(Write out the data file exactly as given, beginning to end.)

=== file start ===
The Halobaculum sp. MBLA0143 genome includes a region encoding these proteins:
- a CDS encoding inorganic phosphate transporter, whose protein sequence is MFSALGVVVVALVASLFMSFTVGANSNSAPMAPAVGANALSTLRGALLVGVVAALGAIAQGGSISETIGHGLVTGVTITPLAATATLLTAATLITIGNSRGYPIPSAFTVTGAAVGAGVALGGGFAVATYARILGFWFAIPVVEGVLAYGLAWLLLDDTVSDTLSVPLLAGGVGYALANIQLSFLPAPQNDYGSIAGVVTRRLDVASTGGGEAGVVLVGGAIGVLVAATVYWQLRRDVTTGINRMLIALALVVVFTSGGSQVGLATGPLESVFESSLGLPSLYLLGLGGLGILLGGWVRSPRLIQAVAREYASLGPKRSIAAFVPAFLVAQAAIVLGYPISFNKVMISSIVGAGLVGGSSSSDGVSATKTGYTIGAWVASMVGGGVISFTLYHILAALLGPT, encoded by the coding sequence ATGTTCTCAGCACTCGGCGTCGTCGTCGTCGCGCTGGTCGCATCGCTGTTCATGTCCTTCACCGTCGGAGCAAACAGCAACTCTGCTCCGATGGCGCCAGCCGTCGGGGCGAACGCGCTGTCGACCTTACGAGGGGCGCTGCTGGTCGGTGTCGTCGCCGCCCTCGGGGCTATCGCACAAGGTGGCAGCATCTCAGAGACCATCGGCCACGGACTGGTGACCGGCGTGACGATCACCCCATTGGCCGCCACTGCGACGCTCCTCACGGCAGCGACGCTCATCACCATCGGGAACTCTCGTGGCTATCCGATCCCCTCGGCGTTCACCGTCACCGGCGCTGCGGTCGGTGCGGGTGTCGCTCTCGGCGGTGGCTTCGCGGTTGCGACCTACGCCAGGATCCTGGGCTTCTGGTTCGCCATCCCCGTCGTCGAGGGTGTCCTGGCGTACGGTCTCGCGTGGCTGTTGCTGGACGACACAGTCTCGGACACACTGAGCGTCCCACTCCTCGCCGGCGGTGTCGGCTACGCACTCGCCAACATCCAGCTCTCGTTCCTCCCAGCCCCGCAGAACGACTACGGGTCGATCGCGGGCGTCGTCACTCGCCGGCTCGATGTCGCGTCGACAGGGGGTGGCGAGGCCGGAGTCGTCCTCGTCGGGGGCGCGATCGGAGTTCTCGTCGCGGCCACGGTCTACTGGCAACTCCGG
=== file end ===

The Halobaculum sp. MBLA0143 genome includes a region encoding these proteins:
- a CDS encoding inorganic phosphate transporter, whose protein sequence is MFSALGVVVVALVASLFMSFTVGANSNSAPMAPAVGANALSTLRGALLVGVVAALGAIAQGGSISETIGHGLVTGVTITPLAATATLLTAATLITIGNSRGYPIPSAFTVTGAAVGAGVALGGGFAVATYARILGFWFAIPVVEGVLAYGLAWLLLDDTVSDTLSVPLLAGGVGYALANIQLSFLPAPQNDYGSIAGVVTRRLDVASTGGGEAGVVLVGGAIGVLVAATVYWQLRRDVTTGINRMLIALALVVVFTSGGSQVGLATGPLESVFESSLGLPSLYLLGLGGLGILLGGWVRSPRLIQAVAREYASLGPKRSIAAFVPAFLVAQAAIVLGYPISFNKVMISSIVGAGLVGGSSSSDGVSATKTGYTIGAWVASMVGGGVISFTLYHILAALLGPT, encoded by the coding sequence ATGTTCTCAGCACTCGGCGTCGTCGTCGTCGCGCTGGTCGCATCGCTGTTCATGTCCTTCACCGTCGGAGCAAACAGCAACTCTGCTCCGATGGCGCCAGCCGTCGGGGCGAACGCGCTGTCGACCTTACGAGGGGCGCTGCTGGTCGGTGTCGTCGCCGCCCTCGGGGCTATCGCACAAGGTGGCAGCATCTCAGAGACCATCGGCCACGGACTGGTGACCGGCGTGACGATCACCCCATTGGCCGCCACTGCGACGCTCCTCACGGCAGCGACGCTCATCACCATCGGGAACTCTCGTGGCTATCCGATCCCCTCGGCGTTCACCGTCACCGGCGCTGCGGTCGGTGCGGGTGTCGCTCTCGGCGGTGGCTTCGCGGTTGCGACCTACGCCAGGATCCTGGGCTTCTGGTTCGCCATCCCCGTCGTCGAGGGTGTCCTGGCGTACGGTCTCGCGTGGCTGTTGCTGGACGACACAGTCTCGGACACACTGAGCGTCCCACTCCTCGCCGGCGGTGTCGGCTACGCACTCGCCAACATCCAGCTCTCGTTCCTCCCAGCCCCGCAGAACGACTACGGGTCGATCGCGGGCGTCGTCACTCGCCGGCTCGATGTCGCGTCGACAGGGGGTGGCGAGGCCGGAGTCGTCCTCGTCGGGGGCGCGATCGGAGTTCTCGTCGCGGCCACGGTCTACTGGCAACTCCGG